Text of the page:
Our experienced team can help you throughout all stages of your business journey – whether you are just starting out, an established business ready for growth, or planning for retirement.
Sale and purchase of business
If you are buying or selling a business, it is important to have a formal agreement prepared to ensure that both parties are on the same page. The contract should set out each parties’ rights and obligations and include any additional agreements (commercial leases, service contracts, etc.) that form part of the transaction. A new owner will be bound to any agreements transferred on completion, so it is important to understand the provisions of any incidental contracts. The buyer and seller should be independently advised by their respective financial and legal professionals.
Typical provisions of a sale of business contract include:
- the purchase price, apportionment of goodwill, stock, plant and equipment
- GST and other taxation matters
- transfer of leases, licences, service agreements, etc.
- transfer of intellectual property such as business names, domain names, trademarks
- arrangements for employees – transfers, offers of employment, redundancies, apportionment of leave and other entitlements
- training periods, confidentiality and restraint of trade provisions
- representations and warranties
- due diligence, inspections, investigations
We can help you choose the most suitable legal structure through which to operate your business. This will depend on various matters such as the scale of your proposed operations and your plans for future growth, the industry in which you operate, your financial and personal circumstances, and the need to minimise personal liability. Common business structures include:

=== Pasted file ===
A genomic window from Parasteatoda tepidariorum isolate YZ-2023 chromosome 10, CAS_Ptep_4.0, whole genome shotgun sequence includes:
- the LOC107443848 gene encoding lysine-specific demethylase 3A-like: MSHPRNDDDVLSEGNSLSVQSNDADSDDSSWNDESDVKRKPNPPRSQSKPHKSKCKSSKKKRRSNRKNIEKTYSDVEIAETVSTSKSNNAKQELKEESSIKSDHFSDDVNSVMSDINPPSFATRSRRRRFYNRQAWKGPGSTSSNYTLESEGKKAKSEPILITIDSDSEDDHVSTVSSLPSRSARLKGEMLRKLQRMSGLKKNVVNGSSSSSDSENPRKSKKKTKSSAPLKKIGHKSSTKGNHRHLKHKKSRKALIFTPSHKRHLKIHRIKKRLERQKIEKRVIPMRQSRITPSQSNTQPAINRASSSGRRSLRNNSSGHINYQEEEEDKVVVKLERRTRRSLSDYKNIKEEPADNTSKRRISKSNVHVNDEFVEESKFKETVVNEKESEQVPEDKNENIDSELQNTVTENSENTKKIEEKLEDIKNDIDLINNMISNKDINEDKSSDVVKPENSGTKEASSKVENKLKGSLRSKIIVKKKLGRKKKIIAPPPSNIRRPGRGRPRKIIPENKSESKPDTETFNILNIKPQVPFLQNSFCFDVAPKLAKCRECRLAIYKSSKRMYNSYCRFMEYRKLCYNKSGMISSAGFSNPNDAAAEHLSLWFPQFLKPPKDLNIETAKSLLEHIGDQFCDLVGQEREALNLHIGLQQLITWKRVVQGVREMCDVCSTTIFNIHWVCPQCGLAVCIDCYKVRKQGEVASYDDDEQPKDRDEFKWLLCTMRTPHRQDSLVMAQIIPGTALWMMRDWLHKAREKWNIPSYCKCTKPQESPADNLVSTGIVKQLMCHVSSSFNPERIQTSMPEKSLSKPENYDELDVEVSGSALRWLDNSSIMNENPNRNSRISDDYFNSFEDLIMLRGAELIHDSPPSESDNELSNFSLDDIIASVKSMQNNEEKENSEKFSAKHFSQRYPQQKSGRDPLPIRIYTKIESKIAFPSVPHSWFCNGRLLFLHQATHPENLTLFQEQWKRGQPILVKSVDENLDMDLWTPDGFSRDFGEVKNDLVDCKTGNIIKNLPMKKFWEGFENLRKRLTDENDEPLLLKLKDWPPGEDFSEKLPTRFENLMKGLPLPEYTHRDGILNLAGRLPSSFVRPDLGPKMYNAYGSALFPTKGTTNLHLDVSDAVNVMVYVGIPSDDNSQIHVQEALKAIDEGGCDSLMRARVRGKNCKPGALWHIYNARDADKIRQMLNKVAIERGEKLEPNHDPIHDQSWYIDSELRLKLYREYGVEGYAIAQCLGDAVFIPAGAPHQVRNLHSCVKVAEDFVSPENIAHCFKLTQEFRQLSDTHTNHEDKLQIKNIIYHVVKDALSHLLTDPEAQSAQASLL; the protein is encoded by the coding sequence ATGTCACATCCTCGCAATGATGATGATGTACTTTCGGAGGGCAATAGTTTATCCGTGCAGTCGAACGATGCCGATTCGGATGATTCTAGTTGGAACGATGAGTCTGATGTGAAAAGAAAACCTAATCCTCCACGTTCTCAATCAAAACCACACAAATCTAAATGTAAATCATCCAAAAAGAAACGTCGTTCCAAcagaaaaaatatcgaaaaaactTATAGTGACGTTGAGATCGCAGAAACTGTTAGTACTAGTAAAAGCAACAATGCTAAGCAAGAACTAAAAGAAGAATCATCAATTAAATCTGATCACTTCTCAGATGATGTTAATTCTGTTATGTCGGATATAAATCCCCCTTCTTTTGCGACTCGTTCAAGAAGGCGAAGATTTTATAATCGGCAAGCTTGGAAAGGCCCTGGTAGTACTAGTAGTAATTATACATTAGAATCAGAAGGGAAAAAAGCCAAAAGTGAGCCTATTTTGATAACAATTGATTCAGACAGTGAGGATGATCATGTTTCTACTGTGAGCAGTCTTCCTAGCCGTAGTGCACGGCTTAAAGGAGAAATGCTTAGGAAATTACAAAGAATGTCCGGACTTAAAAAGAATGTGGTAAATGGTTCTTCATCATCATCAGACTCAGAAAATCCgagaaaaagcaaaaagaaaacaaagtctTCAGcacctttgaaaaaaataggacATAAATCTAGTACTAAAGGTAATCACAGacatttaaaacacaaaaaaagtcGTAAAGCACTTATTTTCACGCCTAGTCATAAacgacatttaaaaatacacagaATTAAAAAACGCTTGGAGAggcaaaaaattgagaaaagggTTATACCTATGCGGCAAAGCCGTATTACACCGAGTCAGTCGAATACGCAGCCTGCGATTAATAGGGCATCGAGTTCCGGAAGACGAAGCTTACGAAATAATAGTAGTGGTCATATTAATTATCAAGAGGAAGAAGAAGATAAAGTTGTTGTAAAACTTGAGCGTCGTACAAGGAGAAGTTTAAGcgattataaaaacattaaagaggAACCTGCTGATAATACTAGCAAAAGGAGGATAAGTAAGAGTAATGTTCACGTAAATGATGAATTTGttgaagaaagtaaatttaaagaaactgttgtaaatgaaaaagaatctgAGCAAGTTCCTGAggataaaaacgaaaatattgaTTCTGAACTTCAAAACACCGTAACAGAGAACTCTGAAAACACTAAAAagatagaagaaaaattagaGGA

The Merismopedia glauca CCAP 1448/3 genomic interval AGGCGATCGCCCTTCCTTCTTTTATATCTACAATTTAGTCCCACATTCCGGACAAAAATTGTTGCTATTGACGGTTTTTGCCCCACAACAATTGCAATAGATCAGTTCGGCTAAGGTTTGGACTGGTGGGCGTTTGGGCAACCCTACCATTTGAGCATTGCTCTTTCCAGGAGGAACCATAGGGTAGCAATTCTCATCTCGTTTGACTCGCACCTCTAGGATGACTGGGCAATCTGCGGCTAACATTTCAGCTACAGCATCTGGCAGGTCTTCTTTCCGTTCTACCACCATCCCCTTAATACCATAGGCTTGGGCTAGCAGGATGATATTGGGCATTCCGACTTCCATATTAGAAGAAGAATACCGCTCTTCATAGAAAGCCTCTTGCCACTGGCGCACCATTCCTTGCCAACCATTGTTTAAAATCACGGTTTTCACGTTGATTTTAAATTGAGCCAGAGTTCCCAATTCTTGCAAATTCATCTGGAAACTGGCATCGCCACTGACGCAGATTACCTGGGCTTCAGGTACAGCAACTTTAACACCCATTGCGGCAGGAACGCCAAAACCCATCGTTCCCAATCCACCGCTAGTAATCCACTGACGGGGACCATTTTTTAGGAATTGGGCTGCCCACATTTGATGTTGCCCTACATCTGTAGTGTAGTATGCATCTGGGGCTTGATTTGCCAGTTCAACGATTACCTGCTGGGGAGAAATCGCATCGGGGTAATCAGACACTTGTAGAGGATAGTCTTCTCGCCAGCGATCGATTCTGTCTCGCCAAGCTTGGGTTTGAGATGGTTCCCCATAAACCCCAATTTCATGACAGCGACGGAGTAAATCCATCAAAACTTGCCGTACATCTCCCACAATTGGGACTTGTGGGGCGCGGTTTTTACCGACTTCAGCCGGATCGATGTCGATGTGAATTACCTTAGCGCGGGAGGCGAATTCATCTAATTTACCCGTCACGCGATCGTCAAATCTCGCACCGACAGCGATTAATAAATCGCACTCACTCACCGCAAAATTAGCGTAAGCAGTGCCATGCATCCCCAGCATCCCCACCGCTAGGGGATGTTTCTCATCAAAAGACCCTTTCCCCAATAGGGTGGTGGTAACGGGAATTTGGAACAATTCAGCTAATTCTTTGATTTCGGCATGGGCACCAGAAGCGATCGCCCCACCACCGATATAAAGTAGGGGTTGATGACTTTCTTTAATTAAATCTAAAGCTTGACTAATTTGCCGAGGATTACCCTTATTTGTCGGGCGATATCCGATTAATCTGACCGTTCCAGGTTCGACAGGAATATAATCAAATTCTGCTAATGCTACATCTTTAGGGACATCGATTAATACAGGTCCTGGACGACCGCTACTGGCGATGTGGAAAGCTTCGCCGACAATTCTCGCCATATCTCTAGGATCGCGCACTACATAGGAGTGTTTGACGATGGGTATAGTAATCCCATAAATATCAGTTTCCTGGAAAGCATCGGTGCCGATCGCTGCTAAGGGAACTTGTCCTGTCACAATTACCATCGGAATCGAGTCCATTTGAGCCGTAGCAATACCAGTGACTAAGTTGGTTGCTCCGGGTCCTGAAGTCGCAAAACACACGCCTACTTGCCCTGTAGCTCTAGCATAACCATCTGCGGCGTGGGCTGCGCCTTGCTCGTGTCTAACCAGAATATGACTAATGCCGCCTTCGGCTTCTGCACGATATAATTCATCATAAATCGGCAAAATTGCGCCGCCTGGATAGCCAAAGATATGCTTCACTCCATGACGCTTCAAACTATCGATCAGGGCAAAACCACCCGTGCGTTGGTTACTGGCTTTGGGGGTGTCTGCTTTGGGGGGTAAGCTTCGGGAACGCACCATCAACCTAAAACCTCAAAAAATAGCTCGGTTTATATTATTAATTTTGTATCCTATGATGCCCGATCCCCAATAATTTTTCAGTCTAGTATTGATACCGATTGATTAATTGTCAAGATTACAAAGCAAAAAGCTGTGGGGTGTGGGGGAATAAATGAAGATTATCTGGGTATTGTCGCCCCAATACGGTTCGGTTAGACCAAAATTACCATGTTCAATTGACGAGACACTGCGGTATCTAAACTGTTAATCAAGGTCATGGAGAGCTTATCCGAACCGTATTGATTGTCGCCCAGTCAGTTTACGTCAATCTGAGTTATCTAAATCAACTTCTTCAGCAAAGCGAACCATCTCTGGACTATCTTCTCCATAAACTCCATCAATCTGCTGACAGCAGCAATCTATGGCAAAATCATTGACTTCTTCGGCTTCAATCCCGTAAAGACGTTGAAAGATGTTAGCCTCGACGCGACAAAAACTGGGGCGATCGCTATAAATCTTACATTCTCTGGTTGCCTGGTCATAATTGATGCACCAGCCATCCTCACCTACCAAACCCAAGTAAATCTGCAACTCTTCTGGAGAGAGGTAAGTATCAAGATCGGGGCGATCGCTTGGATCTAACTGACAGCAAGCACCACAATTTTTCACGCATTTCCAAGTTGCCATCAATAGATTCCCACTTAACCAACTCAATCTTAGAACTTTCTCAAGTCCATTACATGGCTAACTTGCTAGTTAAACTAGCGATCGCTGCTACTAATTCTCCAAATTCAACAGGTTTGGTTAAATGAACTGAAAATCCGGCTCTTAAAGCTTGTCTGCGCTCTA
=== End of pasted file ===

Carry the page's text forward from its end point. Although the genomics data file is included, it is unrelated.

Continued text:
- Sole traders – may be appropriate when starting a small-scale enterprise on your own using an Australian Business Number (ABN). A sole trader is legally and financially responsible for all aspects of the business.
- Partnerships – may be ideal when another person or people are involved in, and contributing to, the business. In such cases debts and losses incurred are shared by the partners regardless of which partner ‘incurs’ the liability. A formal partnership agreement is important to allocate rights and responsibilities between the partners and can set out procedures for termination, retirement, disputes, or sale of the business.
- Companies – corporate structures can provide some level of protection for directors and officers. The company has its own legal identity and can enter contracts in its own name. Companies are registered with the Australian Securities and Investments Commission (ASIC) and have ongoing costs and annual reporting obligations.
- Trusts – can assist with asset protection and may provide more strategic outcomes when it comes to income tax and capital gains. Trusts are complex however and must meet compliance requirements and be properly managed to ensure they deliver the anticipated outcomes.